Blessings for the new year, Jeanie

  3. Oh my!

    Imagine all the people
    Livin’ for today
    Ah

    You may say I’m a dreamer
    But I’m not the only one

    I’ve imagined with John and Yoko but this post felt like my imagination was squeezing my masculine into the feminine reminiscent of a roller coaster ride with a lovely first date at Cedar Point. .Ah what a feeling of melding.🥰

    1. Thank you Mark,

      Imagine is one of my favorite songs. Yes, I’m an imaginer and a dreamer too. And I too love the feeling of melding with my inner opposites. The first date on a roller coaster is a perfect metaphor for the thrilling feeling of making a meaningful connection with one’s inner others. I say others instead of other because I’m also thinking of my shadow.

      This reminds me of a song I wrote a few years ago when I was taking ukulele and guitar lessons. It’s called, Part of Me. Here are the lyrics:

      Oh everybody needs a friend to love them through the years.
      To tell them what they need to hear, to understand their fears.
      My best friend’s not someone you know, she never looks the same.
      Sometimes she’s young, sometimes she’s old, Shadow is her name.

      Oh my friend, she’s always here, we meet in my dreams.
      And whether sweet and mild, or angry and wild,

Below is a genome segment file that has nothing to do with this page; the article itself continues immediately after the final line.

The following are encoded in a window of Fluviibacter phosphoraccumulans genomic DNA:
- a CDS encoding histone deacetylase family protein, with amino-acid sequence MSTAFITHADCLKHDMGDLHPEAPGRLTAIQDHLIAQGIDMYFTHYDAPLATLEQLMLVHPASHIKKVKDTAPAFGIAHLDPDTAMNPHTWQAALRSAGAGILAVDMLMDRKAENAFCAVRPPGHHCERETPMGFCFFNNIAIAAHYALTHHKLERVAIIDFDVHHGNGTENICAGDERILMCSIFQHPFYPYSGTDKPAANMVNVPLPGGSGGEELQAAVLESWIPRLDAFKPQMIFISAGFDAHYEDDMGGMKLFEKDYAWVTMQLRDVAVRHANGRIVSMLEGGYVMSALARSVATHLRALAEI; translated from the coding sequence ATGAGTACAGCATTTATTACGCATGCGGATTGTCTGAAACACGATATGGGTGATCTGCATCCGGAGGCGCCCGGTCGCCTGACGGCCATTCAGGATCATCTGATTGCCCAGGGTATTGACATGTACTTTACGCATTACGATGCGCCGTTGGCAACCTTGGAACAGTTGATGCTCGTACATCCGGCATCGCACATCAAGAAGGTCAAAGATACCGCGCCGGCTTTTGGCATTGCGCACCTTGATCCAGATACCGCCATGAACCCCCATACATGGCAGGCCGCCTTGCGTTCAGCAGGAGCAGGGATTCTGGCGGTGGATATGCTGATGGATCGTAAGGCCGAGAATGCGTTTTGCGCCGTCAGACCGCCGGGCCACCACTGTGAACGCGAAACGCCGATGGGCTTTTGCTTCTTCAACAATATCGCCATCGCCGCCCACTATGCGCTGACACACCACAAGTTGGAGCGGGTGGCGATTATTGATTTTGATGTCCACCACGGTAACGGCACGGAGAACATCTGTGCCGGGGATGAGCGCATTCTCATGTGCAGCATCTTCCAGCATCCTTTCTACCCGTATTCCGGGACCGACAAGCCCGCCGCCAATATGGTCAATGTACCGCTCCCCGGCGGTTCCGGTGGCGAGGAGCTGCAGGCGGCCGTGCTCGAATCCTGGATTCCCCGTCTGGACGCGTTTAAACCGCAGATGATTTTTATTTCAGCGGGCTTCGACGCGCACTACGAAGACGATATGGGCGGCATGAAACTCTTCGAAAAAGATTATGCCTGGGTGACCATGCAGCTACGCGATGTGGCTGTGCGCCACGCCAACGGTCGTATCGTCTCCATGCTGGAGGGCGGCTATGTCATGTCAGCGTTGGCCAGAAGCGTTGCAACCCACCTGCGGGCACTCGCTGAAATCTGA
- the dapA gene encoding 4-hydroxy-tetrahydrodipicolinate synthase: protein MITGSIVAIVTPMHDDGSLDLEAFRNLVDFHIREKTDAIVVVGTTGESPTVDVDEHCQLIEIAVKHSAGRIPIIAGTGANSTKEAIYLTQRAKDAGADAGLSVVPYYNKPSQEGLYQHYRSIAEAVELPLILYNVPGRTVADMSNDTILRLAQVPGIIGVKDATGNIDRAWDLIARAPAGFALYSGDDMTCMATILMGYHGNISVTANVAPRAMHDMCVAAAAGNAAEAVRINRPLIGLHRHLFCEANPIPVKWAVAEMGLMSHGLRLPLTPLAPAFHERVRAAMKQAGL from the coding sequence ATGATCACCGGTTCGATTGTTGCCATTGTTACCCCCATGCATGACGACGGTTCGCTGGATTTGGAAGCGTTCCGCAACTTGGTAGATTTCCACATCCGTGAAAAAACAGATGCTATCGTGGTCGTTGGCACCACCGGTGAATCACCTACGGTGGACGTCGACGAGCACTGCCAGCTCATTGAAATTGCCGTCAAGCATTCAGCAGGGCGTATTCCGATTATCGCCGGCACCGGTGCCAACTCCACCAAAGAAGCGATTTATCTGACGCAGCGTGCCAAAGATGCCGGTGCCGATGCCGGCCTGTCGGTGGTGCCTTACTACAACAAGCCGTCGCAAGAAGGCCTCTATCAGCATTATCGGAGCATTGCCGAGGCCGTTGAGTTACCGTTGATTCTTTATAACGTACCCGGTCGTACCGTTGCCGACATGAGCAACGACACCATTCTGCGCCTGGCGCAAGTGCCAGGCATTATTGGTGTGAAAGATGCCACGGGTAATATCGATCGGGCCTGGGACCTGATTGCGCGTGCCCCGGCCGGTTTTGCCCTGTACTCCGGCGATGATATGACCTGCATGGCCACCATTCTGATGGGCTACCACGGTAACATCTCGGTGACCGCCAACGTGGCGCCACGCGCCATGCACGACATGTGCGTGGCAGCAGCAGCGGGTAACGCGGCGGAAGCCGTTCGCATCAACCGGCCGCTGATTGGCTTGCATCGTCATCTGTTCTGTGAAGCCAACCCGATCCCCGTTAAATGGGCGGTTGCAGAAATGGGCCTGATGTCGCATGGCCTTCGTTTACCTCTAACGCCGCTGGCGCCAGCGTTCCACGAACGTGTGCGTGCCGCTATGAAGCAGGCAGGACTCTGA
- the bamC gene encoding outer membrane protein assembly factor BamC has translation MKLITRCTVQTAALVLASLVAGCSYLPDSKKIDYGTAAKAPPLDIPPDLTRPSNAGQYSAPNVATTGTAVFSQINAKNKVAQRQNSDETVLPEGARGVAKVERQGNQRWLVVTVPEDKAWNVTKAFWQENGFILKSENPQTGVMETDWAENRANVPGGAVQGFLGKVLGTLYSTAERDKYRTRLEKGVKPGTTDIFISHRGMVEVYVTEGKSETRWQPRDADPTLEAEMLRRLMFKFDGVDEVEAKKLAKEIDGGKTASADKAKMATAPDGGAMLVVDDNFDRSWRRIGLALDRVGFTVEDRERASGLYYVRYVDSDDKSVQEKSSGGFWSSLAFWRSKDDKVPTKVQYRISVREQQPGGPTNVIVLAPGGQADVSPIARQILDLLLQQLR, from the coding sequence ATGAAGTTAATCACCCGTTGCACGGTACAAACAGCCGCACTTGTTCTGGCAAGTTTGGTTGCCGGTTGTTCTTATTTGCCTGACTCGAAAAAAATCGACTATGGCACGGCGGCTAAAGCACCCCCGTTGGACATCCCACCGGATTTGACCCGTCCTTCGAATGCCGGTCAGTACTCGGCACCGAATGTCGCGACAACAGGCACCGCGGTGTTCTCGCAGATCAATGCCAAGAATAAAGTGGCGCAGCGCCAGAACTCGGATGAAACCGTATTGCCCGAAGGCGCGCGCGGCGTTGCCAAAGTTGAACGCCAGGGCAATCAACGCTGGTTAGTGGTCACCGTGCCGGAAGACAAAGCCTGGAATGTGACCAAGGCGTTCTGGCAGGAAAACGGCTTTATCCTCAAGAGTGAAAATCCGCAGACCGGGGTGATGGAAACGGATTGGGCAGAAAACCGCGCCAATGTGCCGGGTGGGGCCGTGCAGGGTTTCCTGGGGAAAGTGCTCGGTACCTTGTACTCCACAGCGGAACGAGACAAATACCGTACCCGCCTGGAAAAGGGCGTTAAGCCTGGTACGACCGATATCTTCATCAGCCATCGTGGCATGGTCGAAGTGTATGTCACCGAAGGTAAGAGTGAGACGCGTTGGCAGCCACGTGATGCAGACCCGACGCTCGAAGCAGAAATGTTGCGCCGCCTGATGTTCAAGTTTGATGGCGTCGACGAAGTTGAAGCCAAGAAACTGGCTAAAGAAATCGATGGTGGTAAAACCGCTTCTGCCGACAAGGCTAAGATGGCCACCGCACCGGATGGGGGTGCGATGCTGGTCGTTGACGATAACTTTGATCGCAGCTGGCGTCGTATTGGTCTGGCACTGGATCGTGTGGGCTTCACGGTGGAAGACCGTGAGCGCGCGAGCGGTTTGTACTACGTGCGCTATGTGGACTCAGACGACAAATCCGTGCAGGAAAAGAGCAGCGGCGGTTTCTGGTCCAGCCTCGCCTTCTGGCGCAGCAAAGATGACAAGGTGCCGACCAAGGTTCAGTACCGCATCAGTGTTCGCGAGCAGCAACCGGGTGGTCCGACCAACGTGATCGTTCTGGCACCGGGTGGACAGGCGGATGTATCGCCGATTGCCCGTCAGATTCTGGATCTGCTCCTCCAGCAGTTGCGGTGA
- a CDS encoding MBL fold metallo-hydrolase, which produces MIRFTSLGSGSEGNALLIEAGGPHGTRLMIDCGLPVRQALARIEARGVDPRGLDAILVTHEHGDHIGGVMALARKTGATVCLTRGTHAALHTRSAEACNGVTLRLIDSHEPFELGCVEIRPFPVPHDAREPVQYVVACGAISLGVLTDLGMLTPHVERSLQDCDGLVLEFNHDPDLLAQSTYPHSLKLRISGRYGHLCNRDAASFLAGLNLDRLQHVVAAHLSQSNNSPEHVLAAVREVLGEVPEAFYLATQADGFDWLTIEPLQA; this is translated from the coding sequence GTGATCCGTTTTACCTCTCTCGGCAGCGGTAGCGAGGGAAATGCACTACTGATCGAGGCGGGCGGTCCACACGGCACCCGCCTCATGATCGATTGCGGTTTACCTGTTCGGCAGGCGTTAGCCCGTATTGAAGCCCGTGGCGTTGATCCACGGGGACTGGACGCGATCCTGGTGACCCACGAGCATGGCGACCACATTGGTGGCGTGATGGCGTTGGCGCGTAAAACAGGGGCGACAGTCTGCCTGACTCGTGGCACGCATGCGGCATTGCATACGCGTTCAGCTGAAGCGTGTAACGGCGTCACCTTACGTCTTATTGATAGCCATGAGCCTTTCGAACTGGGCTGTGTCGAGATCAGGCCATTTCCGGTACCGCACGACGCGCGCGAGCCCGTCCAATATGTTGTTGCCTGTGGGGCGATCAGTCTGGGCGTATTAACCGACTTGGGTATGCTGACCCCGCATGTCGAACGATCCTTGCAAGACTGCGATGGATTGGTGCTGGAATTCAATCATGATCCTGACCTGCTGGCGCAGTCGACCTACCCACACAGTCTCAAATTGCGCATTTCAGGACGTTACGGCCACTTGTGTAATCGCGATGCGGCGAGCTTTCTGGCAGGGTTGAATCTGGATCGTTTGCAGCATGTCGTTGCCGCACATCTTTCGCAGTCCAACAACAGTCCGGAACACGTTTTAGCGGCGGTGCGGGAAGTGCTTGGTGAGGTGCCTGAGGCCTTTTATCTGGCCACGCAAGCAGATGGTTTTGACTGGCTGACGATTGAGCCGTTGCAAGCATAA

She’ll always be…part of me!

      I used to think the perfect man was all I’d ever need,
      He’d make all my lonely leave, my soul would be received.
      But what I didn’t understand was what I couldn’t see,
      The only one who knows my soul lives inside of me.

      He’s my friend, he’s always here, we meet in my dreams.
      And whether cold or hot, like it or not,
      He’ll always be…part of me.

      Thanks for being my friend. Sending you New Year’s blessings,

      Jeanie

  4. Your post sent me on a trail of trying to remember an evocation I created a long time ago. ‘Make the two one … by love’s event.’ I had lost the second line, but I finally recovered it 🙂 So simple, and yet so difficult to really and truly get to feel the love.

    1. “Love’s event.” Aah. So lovely, Ashen. It’s true. It’s easier to say you love someone than it is to actually feel and genuinely express it in your everyday interactions with the other. Sometimes we confuse love with need, physical desire, gratitude for companionship, security, the wish to please, or be liked and understood by the other. Genuine compassion and love are only learned by forgiving, accepting, and loving oneself. And that’s incredibly difficult.

  5. Thank you Jeanie! I’m a little late in commenting (travelling) but it’s never too late really. I loved your song for the ukulele. It says it all. Your post highlights the value of relationship, for it is true that we’re in relationship with everything. No man is an island. and true too that others’ criticisms of us an throw up shadow stuff, from which we can learn too – we have to wonder in what way we are the hook, whether or not it is a projection from the other.

    I met Dr.Martin Odermatt many years ago when he was visiting in South Africa .. what a kind man. Lovely to be reminded of him. A great privilege to meet him. Deborah’s comment re Healing the Sacred Divide is timely – I too will have a re-read. Terrific book. Love, Susan